Wake up. Time to get up. It is the middle of the night and I’m sleeping. Wake up. Why? The light in my bedroom has been turned on and I hear my mother’s voice calling me. Drifting, trying so hard to wake up, I am confused, then suddenly I remember –
It’s Christmas Eve!
I jump out of bed on the most exciting night of the year and begin the family tradition of walking to Midnight Mass at St Mary’s Church, South Mackay. It is early in the 1960’s when I was just a child. Before leaving home, I join my sister and brothers in preparing supper for Santa – a glass of milk and a large piece of Christmas Cake. Mum and us kids start the 10 minute walk and Mum assures us that Dad will be coming soon. I could never understand why Dad was the last of our family to arrive at Church every year. This was a magical time for me as I walked the deserted streets watching hundreds of shining stars interrupt the black sky; I know I am safe and happy. The church is a blaze of lights in the darkness of the night and is quickly filled to capacity so the faithful who arrived late, probably with a little bit of Christmas cheer in their bellies, are happy to stand on the steps and outside the church. Though I am only a small child, I know the words to every carol and sing loudly with gusto for the next hour or so.
Returning home it is still dark and my excitement is growing as I know that while we were out Santa would have delivered our presents and eaten the supper we laid out for him beside the tree. Our family Christmas tradition continues as us kids are allowed to open just one present from Santa before it is time to go back to bed for a few more hours sleep. It is impossible to sleep deeply for the anticipation of the presents still to be opened and soon we are all sitting around the Christmas Tree and impatiently wait for Dad who plays Santa Claus to give us our presents. Not all the presents were under the Christmas Tree and sometimes Dad would take us out to the back yard and that’s when I saw it – my new red bike! I was so thrilled, not realising that Dad had spent hours every night after we were asleep lovingly painting it red and covering it in Malvern Star Stickers so it looked brand new and not second-hand.
Now it is time for the traditional ham and eggs for Christmas Day breakfast, followed by chicken and roast vegetables for Christmas lunch. Ham was a luxury item we only ate on Christmas Day and even though it came out of a can, as kids we thought it was the best thing ever. Chicken was only eaten once a year at Christmas and poor Dad had to choose one of the chooks from our backyard for this special occasion. As an adult, I wonder how my Mum survived the summer heat of late December in North Queensland, standing for hours in front of the stove and oven to prepare three meals for our family of 6 people.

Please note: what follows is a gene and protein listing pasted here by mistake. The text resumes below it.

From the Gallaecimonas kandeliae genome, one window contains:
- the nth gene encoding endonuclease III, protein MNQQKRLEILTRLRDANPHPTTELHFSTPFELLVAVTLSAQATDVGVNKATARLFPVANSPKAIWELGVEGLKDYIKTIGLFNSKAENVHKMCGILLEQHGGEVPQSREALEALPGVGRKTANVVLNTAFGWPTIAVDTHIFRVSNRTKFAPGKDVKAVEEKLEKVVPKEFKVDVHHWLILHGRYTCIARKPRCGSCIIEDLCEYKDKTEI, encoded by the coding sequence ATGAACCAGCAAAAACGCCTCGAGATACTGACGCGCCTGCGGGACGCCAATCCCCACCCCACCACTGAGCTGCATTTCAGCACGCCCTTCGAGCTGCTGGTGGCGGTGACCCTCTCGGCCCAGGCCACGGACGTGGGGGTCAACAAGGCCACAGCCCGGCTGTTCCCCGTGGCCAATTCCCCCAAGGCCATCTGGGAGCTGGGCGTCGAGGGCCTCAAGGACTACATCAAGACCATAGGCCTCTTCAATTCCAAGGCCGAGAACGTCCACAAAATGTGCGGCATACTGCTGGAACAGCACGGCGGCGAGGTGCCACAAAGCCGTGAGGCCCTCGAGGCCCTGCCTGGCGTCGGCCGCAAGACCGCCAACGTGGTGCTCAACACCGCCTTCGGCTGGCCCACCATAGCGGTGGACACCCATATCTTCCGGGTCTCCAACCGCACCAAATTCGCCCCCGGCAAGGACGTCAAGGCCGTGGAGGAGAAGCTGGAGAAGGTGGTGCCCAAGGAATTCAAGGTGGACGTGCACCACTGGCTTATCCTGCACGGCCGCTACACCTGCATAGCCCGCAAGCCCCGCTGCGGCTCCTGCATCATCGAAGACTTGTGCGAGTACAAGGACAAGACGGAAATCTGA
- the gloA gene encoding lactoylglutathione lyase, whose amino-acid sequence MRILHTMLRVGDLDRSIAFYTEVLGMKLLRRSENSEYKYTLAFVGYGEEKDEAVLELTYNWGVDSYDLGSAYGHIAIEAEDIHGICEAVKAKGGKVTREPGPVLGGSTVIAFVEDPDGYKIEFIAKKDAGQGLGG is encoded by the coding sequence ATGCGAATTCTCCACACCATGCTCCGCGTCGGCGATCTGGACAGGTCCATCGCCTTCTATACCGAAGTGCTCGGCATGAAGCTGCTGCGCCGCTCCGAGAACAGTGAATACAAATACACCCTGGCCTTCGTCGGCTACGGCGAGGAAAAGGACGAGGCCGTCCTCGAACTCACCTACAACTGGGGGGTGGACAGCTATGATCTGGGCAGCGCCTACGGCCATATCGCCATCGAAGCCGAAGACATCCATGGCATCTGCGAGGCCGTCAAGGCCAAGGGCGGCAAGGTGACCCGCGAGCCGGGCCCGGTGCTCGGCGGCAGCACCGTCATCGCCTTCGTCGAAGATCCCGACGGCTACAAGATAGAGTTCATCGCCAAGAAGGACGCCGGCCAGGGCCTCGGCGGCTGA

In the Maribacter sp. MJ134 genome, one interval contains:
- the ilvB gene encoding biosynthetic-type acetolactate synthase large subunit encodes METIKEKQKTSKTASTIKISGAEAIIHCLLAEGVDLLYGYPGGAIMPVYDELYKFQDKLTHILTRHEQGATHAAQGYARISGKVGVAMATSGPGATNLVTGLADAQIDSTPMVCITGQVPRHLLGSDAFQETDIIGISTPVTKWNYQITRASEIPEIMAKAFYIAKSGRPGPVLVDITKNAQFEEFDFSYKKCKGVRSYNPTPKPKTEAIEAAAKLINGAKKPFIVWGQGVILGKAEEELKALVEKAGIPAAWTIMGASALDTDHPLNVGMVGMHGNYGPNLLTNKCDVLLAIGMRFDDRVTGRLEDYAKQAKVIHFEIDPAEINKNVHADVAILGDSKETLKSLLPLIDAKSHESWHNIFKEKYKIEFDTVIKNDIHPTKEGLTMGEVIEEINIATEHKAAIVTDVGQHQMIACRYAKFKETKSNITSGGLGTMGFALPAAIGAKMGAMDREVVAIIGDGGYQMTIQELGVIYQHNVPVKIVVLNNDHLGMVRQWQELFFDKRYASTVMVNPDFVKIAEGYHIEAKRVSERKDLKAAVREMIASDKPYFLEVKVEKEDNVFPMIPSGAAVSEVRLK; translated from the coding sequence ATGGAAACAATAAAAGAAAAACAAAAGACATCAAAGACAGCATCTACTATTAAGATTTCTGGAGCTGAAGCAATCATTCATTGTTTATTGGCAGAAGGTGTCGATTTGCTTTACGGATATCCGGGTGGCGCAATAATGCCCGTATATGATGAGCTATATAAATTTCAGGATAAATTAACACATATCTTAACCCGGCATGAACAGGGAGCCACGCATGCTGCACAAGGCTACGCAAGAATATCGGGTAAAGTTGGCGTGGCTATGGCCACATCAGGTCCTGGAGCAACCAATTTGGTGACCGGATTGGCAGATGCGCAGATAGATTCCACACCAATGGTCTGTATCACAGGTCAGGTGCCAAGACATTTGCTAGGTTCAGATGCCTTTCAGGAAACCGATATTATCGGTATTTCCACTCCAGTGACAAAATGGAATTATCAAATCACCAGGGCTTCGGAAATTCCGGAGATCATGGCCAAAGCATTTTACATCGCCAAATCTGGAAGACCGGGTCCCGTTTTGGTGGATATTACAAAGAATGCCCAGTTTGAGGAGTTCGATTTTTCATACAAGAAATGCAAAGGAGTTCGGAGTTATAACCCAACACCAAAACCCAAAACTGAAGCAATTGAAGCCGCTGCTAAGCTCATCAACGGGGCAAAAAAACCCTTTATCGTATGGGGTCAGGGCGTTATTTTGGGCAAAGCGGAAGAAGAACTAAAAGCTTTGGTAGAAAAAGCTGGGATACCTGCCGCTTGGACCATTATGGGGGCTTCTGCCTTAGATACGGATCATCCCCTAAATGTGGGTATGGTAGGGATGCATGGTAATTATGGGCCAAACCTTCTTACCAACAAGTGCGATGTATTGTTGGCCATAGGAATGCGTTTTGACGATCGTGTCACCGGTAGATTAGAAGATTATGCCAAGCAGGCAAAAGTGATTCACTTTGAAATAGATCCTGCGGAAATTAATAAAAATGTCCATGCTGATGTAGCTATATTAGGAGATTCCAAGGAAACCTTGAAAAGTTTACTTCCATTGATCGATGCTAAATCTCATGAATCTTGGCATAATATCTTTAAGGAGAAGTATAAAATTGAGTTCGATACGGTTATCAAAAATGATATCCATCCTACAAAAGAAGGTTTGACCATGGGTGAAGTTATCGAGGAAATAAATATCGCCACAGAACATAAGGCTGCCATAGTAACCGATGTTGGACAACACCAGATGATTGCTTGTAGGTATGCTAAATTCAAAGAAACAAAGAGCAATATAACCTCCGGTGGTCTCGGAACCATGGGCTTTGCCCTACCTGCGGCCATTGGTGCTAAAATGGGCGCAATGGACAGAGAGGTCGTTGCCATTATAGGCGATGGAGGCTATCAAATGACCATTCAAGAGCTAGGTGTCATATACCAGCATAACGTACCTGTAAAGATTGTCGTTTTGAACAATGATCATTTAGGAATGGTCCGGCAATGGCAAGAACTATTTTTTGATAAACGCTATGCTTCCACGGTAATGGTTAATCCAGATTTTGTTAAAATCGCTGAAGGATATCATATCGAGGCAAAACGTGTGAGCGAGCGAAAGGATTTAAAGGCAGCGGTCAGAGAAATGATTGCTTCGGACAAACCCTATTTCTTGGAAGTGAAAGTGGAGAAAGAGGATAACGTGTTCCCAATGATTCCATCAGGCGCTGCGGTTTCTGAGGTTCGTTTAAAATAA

As a teenager, the family traditions of Christmas continued but by now we were old enough to stay up after we returned from Midnight Mass and we would sit on the cold concrete steps at the front of the house in the early hours of the morning and open presents, sing songs and tell stories. It was a time when fresh milk was delivered in bottles to homes by the milkman, usually at first light and it was so much fun being able to wish him Happy Christmas and offer a piece of Christmas cake.
These precious childhood memories of Christmas are etched into my heart and will always be treasured. In my innocence at that age, I only knew Christianity and probably thought that everyone was a Christian. The view from my childhood window has grown and constantly changed over the years as the window has been opened wider and wider. It has been enriched and challenged as I lived and worked in other countries and travelled to a variety of locations across the continents. For many years, I worked in the hospitality industry (hotels/serviced apartments and conference centres) and for organisations which were owned and operated by inter-faith groups. The reality is that at the end of the day each individual, regardless of ethnicity has the same desire – to be clean, to be fed and to be rested. Opportunities I remember from these years include a staff development day spending time at a mosque and a day spent with a work colleague who had invited me to join him at his Temple to celebrate Buddha’s birthday. In accepting and welcoming everyone, my window was continually pushed open and as I looked, I listened and I learnt.
Rejoice in the diversity of cultures, religions, beliefs, traditions, dress and languages.
Recognise the assortment of lifestyle options and choices available.
Realise that everyone has a right to their own opinion.
As Christmas approaches again this year, I hope that everyone will find –
Joy -try to be truly present in each single moment, having only a single thought or performing a single action and feel joyful;
Peace – be at peace with yourself and search to find a deep contentment and calm; Peace is the way;
Love – always choose love – love is the answer.